We all know that water is essential for life. But 0.007% of the world’s total water is still a lot of freshwater. So what’s the problem here?

According to the U.N., water use has grown at over twice the rate of the world’s population increase in the last century. Today, we use about 30% of the world’s total accessible renewal supply of water. In less than 10 years, that percentage could reach 70%. By 2025, an estimated 1.8 billion people will live in areas plagued by water scarcity, with 2/3rds of the world’s population living in water-stressed regions.

Making matters worse, the water infrastructure in most developed countries is aging… and we haven’t taken any steps to upgrade it yet. The American Society of Civil Engineers (ASCE) predictsthat at current rates there will be an $84.4 billion gap by 2020 between what we’re spending on water infrastructure and what is needed. Without upgrades, the U.S. is facing a loss of $416 billion in GDP.

Still don’t think access to freshwater is an issue?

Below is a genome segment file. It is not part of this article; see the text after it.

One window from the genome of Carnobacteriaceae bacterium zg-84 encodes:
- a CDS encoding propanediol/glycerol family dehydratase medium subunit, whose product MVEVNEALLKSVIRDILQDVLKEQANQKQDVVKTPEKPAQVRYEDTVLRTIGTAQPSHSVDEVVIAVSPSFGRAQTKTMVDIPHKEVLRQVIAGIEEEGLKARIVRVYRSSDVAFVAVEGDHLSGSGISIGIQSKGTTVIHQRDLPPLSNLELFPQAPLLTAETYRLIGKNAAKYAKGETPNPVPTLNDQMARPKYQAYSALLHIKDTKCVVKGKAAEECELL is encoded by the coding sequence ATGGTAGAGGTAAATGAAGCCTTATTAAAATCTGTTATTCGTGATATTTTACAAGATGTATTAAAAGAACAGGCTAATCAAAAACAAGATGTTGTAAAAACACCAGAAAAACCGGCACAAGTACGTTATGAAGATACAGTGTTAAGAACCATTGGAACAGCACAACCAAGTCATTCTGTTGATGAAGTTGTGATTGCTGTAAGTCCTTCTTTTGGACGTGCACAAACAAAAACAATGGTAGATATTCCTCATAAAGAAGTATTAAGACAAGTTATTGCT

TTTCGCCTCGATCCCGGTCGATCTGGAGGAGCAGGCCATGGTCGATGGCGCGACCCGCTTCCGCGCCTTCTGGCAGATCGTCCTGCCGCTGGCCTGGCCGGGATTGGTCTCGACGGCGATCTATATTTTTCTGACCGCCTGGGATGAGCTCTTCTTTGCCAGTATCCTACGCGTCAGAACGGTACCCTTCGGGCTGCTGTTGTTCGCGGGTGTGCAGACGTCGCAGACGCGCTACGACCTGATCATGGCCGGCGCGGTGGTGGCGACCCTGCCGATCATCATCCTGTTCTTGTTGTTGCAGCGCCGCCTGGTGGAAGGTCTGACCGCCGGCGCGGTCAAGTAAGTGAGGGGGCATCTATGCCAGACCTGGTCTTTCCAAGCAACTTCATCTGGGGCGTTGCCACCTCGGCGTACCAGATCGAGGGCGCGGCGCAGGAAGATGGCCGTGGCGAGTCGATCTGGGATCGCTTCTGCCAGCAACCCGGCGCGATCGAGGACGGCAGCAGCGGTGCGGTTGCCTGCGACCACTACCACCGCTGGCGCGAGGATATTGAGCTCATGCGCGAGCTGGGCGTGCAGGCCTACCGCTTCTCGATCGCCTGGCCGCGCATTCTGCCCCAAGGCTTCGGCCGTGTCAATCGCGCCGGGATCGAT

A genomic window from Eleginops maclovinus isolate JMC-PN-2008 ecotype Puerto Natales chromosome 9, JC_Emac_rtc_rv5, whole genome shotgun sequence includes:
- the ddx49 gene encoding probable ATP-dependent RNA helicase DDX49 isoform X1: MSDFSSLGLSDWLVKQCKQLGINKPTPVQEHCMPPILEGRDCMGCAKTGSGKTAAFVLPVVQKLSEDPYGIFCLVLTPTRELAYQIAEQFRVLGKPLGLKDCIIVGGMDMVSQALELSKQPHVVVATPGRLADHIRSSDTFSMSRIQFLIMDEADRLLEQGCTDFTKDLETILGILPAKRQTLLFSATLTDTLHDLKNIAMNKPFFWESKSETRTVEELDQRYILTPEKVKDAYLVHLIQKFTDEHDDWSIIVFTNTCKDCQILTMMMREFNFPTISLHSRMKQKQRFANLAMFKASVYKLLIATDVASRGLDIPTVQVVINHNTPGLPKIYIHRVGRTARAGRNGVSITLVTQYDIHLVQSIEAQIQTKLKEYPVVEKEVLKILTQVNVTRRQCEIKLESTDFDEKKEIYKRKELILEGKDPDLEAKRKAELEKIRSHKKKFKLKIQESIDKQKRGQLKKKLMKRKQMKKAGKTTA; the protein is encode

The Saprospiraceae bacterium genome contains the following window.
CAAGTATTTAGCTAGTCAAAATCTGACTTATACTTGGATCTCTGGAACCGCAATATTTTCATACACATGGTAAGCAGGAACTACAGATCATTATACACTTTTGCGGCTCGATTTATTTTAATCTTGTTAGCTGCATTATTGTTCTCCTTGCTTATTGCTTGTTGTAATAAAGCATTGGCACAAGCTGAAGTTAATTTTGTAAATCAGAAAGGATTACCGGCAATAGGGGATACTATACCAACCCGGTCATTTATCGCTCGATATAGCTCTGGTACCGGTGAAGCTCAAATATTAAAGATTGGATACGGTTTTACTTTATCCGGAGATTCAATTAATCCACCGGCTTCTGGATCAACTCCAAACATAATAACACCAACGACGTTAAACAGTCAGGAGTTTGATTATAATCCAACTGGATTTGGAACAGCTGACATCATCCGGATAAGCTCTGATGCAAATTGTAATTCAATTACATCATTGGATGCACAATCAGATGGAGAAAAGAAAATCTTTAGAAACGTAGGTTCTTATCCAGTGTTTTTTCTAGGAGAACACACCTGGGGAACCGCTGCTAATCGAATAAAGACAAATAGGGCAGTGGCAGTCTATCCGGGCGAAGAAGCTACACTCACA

• Just ask anyone who lives in California, which is in the 5th year of one of the worst droughts on record.
  • Or ask anyone who’s witnessed one of the 195 conflicts since 2000 that have been caused by water.

  • Or ask the residents of Flint, Michigan, who are experiencing firsthand the effects of America’s aging water infrastructure.

Clearly there’s a growing and critical demand for access to freshwater and for related products and services. So how can an intelligent investor profit from it?



A water right gives the owner the right to use water from a water source (e.g., a river, stream, pond, or source of groundwater).

An investor who buys a water right can make money by selling (or in some states renting out) the water right for a higher price than was originally paid. Buyers might be municipalities, farmers, or corporations.

Obviously, prices depend on the demand for the water, which itself is a function of the need for water and the water’s use. For example, hydraulic fracturing generates massive demand for water as the development of an oil well requires 3-5 million gallons of water, and 80% of that water can’t be reused. Fracking companies, therefore, pay as much as $3,000 per acre-foot for water rights – compared to only $50 per acre-foot paid by farmers.